Now, I’ll briefly turn to the would-be and actual board members.  We need to help entrepreneurs by making sure we can help them in tangible ways before accepting a board position.  If you’re on a board or are considering accepting an advisory board position,

  • Are you able and willing to help the entrepreneur make a sale?
  • Are you able and willing to introduce the entrepreneur to a legitimate source of financing?
  • Are you able and willing to connect the entrepreneur with critical (and cheap) talent?

If we can’t say an aggressive “yes” to those things, we need to give up our seats or decline the invitation in the first place.  Let’s face it, flattery of being invited wears off pretty quickly.  If the company is unsuccessful, we don’t want to be associated with it.  The resume-building value is almost zero unless the company hits a home run.  And board meetings that are just cheer-leading and kibitzing sessions are tedious.  Do the honorable thing, help the entrepreneur see reality, and get out.  If you want to help, you can always be a mentor or an amicus initio (friend of the venture) that the entrepreneur can turn to for ad hoc advice and support.

Before I sign off, I want to say a word on advisory board compensation.  I think there are many potential members with real value to add who will serve for free, so you probably won’t need to compensate the board.  However, if there’s someone out there that you just know is a difference-maker, and you need to throw some options or even some bucks their way to get them on your board, then that’s an exception to the rule.  But be a really hard grader.  Most advisory board member candidates you’ll encounter will not bring enough value to justify compensation (myself included).

It’s not so much advisory boards that I’m opposed to, it’s just that most are a sham.  You don’t have time for shams.  Board members should be ashamed to serve on a useless board.  If you’re going to put together an advisory board, don’t settle just because you’re asking for volunteers.  Demand value.  Demand great members.  Don’t just be grateful for someone’s time.  Be grateful for someone’s helpDon’t just try.

And if you miss the cheer-leading, here’s a fix for you.  I give you, the New England Patriettes.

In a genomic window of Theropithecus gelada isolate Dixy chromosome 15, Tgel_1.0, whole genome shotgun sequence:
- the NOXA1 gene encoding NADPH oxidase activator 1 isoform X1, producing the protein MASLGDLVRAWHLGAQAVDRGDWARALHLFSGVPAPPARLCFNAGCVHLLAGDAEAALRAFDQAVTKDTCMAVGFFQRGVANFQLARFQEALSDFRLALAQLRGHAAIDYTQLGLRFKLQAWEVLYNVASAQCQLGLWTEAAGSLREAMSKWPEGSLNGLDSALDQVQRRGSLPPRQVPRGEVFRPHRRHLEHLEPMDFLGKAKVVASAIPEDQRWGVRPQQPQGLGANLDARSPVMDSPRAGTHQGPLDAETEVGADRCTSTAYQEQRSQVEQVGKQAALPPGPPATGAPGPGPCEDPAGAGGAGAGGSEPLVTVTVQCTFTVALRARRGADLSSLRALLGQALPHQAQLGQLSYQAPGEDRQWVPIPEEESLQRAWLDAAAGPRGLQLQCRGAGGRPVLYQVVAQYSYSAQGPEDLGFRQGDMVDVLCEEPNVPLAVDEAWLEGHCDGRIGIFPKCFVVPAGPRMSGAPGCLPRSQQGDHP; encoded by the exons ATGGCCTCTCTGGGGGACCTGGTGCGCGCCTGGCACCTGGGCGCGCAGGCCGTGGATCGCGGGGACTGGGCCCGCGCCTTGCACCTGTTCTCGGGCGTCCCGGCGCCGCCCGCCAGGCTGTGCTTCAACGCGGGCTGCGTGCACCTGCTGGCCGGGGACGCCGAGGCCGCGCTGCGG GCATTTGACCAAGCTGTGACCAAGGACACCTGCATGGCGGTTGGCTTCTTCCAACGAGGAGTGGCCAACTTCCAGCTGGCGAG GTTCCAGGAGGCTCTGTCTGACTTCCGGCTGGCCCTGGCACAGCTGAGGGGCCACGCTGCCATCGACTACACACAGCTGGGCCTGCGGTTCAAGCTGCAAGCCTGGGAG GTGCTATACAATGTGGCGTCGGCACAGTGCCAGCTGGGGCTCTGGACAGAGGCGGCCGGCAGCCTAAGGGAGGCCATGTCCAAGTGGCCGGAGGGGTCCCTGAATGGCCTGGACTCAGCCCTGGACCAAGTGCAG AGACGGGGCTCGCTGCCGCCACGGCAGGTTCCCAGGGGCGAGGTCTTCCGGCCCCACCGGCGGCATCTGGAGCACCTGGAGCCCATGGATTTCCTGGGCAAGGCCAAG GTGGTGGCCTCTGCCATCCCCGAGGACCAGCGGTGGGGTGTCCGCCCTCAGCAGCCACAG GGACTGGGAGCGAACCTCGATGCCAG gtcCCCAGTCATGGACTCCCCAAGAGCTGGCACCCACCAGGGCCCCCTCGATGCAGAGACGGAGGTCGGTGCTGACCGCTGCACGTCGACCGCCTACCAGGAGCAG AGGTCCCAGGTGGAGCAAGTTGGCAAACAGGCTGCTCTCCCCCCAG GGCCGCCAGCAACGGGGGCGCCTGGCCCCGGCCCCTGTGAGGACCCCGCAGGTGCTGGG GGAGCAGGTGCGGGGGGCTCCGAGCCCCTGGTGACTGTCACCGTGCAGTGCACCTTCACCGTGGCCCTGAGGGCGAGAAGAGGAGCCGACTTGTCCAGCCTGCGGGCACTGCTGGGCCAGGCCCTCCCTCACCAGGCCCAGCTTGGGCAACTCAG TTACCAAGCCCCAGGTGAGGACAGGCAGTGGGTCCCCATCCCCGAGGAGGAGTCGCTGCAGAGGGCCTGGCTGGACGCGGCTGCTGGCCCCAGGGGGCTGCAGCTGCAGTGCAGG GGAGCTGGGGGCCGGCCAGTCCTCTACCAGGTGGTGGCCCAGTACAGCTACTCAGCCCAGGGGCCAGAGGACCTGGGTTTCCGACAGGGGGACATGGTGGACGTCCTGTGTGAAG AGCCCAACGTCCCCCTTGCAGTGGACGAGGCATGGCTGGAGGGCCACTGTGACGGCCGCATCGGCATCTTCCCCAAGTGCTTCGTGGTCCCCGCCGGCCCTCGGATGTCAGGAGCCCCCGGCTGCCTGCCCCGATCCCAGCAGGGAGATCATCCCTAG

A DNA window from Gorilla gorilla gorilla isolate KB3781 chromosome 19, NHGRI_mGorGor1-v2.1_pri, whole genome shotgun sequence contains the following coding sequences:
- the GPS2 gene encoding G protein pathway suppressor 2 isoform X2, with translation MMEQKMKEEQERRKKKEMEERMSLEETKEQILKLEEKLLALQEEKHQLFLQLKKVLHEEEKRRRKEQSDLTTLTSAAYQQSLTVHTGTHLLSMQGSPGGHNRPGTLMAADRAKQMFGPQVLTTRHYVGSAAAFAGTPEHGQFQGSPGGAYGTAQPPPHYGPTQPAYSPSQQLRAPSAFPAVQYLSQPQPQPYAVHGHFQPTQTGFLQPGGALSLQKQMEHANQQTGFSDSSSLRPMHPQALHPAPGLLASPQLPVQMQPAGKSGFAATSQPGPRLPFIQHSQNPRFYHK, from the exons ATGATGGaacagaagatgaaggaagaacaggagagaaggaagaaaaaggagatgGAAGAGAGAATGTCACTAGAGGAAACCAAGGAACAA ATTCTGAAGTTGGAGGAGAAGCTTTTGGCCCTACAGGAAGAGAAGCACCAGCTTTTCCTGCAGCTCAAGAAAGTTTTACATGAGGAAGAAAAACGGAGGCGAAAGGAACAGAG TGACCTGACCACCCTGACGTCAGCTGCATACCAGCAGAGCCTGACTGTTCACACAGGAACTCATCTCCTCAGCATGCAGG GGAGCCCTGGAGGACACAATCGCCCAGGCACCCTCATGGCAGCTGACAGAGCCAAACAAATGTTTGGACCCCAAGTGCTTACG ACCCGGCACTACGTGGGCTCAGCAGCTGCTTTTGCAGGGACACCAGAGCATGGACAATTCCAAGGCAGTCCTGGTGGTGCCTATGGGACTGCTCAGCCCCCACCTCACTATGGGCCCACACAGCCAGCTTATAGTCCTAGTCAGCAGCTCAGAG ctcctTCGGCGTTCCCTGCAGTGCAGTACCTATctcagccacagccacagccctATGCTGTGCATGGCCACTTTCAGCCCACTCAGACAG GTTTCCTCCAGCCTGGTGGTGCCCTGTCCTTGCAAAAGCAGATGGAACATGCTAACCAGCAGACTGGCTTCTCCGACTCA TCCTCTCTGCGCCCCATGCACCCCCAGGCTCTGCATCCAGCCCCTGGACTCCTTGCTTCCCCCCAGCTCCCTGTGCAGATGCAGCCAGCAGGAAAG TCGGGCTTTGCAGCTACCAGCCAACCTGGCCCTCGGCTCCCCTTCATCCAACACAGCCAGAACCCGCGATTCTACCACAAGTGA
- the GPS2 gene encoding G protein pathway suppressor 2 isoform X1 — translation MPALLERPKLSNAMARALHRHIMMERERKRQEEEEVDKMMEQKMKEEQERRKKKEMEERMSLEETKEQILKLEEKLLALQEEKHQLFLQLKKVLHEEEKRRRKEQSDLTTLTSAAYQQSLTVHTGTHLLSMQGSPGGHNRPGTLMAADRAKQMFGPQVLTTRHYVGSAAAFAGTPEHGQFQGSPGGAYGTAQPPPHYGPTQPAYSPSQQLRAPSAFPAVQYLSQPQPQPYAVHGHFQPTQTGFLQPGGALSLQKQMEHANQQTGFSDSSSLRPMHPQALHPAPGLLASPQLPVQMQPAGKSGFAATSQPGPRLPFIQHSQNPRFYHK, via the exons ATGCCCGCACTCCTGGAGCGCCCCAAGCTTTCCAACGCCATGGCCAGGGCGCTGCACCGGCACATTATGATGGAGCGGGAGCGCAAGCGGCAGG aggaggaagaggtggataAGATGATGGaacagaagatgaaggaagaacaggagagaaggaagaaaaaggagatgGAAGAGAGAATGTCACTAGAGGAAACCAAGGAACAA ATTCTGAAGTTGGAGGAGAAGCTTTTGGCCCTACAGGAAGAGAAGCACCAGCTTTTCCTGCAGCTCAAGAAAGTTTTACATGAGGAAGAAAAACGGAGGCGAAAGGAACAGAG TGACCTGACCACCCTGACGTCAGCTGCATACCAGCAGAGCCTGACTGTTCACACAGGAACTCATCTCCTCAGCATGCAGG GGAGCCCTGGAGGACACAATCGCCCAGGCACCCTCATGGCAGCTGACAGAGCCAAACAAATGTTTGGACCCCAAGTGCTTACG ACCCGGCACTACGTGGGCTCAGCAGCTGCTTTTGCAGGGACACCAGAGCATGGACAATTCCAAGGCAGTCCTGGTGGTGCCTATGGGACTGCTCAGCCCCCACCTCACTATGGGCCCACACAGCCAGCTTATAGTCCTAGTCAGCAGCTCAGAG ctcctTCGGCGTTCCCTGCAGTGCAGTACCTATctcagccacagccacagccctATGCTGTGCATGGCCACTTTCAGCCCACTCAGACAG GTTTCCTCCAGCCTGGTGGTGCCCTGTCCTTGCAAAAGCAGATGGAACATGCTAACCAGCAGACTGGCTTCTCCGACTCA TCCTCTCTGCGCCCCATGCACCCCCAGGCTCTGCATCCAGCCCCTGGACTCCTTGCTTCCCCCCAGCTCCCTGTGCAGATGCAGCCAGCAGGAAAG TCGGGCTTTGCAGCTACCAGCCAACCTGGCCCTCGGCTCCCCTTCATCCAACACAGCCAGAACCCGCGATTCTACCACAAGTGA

1. Mike,

    Excellent commentary! Too many people have boards so they can get “stroked”. They should spend their money and time on a shrink or a massage if that’s the case. Boards should provide the critical insights, criticisms and analysis that is necessary to set benchmarks and critique the actions/plans of the business. You’re so right! Anything less is a waste of time, and actually does damage to the business.

  2. Joe Joy says:

    But there can be an accountability dimension that may be important for some entrepreneurs. It does not have to be done via an advisory board, maybe a 2-3 person coffee roundtable would do.
    A small and growing business owner has a million things to do but among them there are some key things that must progress that are more the important rather than the urgent. An accountability coffee group can meet and ask questions/check progress/challenge behavior (as in, “Mike, last month you said your number one priority was to hire a West Coast salesperson who knew the xxx industry, but you have not even interviewed anyone yet, what is getting in the way?”.) Sometimes making our commitments to plans to others and them having sufficient recall can help us stay on track and not get too distracted to forget the things that are falling off the table.
    But for this group to be helpful, they:
    – need to meet more often than a board does. The issues are indeed tactical and execution, therefor they tend to live and die in shorter time spans.
    – need to be people who care about the business initiative suceeding.
    – have a good enough relationship with the entrepreneur that they can put their arms around him or her and say “B.S.”